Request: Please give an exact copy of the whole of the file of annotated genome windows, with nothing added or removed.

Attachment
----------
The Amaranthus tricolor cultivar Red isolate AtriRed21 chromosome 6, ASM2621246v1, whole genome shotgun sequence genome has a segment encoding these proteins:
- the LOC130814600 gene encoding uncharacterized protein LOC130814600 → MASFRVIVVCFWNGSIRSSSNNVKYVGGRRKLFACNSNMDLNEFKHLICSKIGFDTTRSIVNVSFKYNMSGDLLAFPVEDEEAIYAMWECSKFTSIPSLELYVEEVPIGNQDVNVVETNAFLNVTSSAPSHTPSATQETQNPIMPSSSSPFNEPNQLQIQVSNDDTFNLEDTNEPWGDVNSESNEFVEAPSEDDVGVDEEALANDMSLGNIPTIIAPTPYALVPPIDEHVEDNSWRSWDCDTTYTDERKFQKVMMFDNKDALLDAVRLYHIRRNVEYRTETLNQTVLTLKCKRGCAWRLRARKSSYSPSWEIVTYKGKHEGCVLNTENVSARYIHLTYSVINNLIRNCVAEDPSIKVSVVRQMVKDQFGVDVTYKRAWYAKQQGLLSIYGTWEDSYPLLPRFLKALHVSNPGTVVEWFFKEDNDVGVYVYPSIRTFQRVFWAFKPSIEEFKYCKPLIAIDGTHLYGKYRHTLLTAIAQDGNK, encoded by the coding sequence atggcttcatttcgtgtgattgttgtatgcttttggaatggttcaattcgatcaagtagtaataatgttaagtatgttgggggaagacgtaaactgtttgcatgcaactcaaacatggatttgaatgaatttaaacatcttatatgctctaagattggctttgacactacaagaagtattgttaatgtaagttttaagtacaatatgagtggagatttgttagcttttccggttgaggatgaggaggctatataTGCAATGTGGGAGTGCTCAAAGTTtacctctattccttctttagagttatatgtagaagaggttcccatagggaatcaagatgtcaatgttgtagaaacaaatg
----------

The Amaranthus tricolor cultivar Red isolate AtriRed21 chromosome 6, ASM2621246v1, whole genome shotgun sequence genome has a segment encoding these proteins:
- the LOC130814600 gene encoding uncharacterized protein LOC130814600 → MASFRVIVVCFWNGSIRSSSNNVKYVGGRRKLFACNSNMDLNEFKHLICSKIGFDTTRSIVNVSFKYNMSGDLLAFPVEDEEAIYAMWECSKFTSIPSLELYVEEVPIGNQDVNVVETNAFLNVTSSAPSHTPSATQETQNPIMPSSSSPFNEPNQLQIQVSNDDTFNLEDTNEPWGDVNSESNEFVEAPSEDDVGVDEEALANDMSLGNIPTIIAPTPYALVPPIDEHVEDNSWRSWDCDTTYTDERKFQKVMMFDNKDALLDAVRLYHIRRNVEYRTETLNQTVLTLKCKRGCAWRLRARKSSYSPSWEIVTYKGKHEGCVLNTENVSARYIHLTYSVINNLIRNCVAEDPSIKVSVVRQMVKDQFGVDVTYKRAWYAKQQGLLSIYGTWEDSYPLLPRFLKALHVSNPGTVVEWFFKEDNDVGVYVYPSIRTFQRVFWAFKPSIEEFKYCKPLIAIDGTHLYGKYRHTLLTAIAQDGNK, encoded by the coding sequence atggcttcatttcgtgtgattgttgtatgcttttggaatggttcaattcgatcaagtagtaataatgttaagtatgttgggggaagacgtaaactgtttgcatgcaactcaaacatggatttgaatgaatttaaacatcttatatgctctaagattggctttgacactacaagaagtattgttaatgtaagttttaagtacaatatgagtggagatttgttagcttttccggttgaggatgaggaggctatataTGCAATGTGGGAGTGCTCAAAGTTtacctctattccttctttagagttatatgtagaagaggttcccatagggaatcaagatgtcaatgttgtagaaacaaatg